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I have found a field in DSDT table where I want to modify from here Generally, I want to modify the _PSS field about the processor so that I can have more frequency levels available in the CPUfreq driver interface. I try to use this command to dissemble the DSDT table from my Desktop(Linux2.6.29,Intel CORE 2):

 cat /proc/acpi/dsdt > dsdt.aml 
 iasl -d dsdt.aml

Then I have a file dsdt.dsl as following(very long, so I just show the beginning of the file):

     * Intel ACPI Component Architecture
     * AML Disassembler version 20090123
     * Disassembly of dsdt.aml, Mon May  6 20:41:40 2013
     * Original Table Header:
     *     Signature        "DSDT"
     *     Length           0x00003794 (14228)
     *     Revision         0x01 **** ACPI 1.0, no 64-bit math support
     *     Checksum         0x46
     *     OEM ID           "DELL"
     *     OEM Table ID     "dt_ex"
     *     OEM Revision     0x00001000 (4096)
     *     Compiler ID      "INTL"
     *     Compiler Version 0x20050624 (537200164)
    DefinitionBlock ("dsdt.aml", "DSDT", 1, "DELL", "dt_ex", 0x00001000)
        Method (DBIN, 0, NotSerialized)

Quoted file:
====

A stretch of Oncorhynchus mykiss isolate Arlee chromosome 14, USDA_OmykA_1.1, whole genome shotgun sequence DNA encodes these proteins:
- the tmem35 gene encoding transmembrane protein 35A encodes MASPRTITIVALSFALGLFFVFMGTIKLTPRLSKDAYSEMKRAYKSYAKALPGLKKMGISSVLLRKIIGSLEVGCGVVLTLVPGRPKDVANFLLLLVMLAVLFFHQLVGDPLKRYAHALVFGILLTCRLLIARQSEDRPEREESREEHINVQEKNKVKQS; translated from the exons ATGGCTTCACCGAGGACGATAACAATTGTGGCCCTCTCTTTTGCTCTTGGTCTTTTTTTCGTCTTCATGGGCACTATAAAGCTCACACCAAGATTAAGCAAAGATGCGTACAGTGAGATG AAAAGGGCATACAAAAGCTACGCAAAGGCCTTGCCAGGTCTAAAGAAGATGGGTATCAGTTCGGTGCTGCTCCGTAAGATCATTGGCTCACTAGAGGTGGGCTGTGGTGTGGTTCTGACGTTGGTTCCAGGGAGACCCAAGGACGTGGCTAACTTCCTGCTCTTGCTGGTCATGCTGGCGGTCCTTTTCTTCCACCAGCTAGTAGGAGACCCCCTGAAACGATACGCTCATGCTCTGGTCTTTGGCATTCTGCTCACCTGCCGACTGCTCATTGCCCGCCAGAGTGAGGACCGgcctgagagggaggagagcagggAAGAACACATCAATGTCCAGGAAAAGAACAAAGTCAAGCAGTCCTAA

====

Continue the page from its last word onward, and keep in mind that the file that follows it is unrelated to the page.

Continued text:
Scope (\)
            Device (_SB.VBTN)

But I can not find the _PSS field as shown in the website I have given above. I do not know why? I am sure the current cpufreq driver shows 4 frequency levels available. So at least there should be something in the table showing this..right? Has anybody here played with the DSDT table before? Thanks,

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And even in the ACPI spec, I have seen the _PSS field (just search for PSS). Why doesn't my file have this.... – Hao Shen May 7 '13 at 2:20
up vote 1 down vote accepted

There are other tables that contain ACPI methods and such, besides the primary DSDT there are also secondary SSDTs.

There are multiple ways to retrieve these tables. On my 3.9 kernel, there exist a /sys/firmware/acpi/tables directory:

$ ls /sys/firmware/acpi/tables/{DSDT,SSDT*}
# for i in /sys/firmware/acpi/tables/{DSDT,SSDT*}; do cp $i ${i##*/}.aml; done
$ iasl -d *.dat

If your kernel does not have that, you can also try acpidump (not from iasl, but the kernel source tree. Example package for Arch Linux):

# acpidump > acpidump.txt
$ acpixtract acpidump.txt
$ iasl -d *.dat
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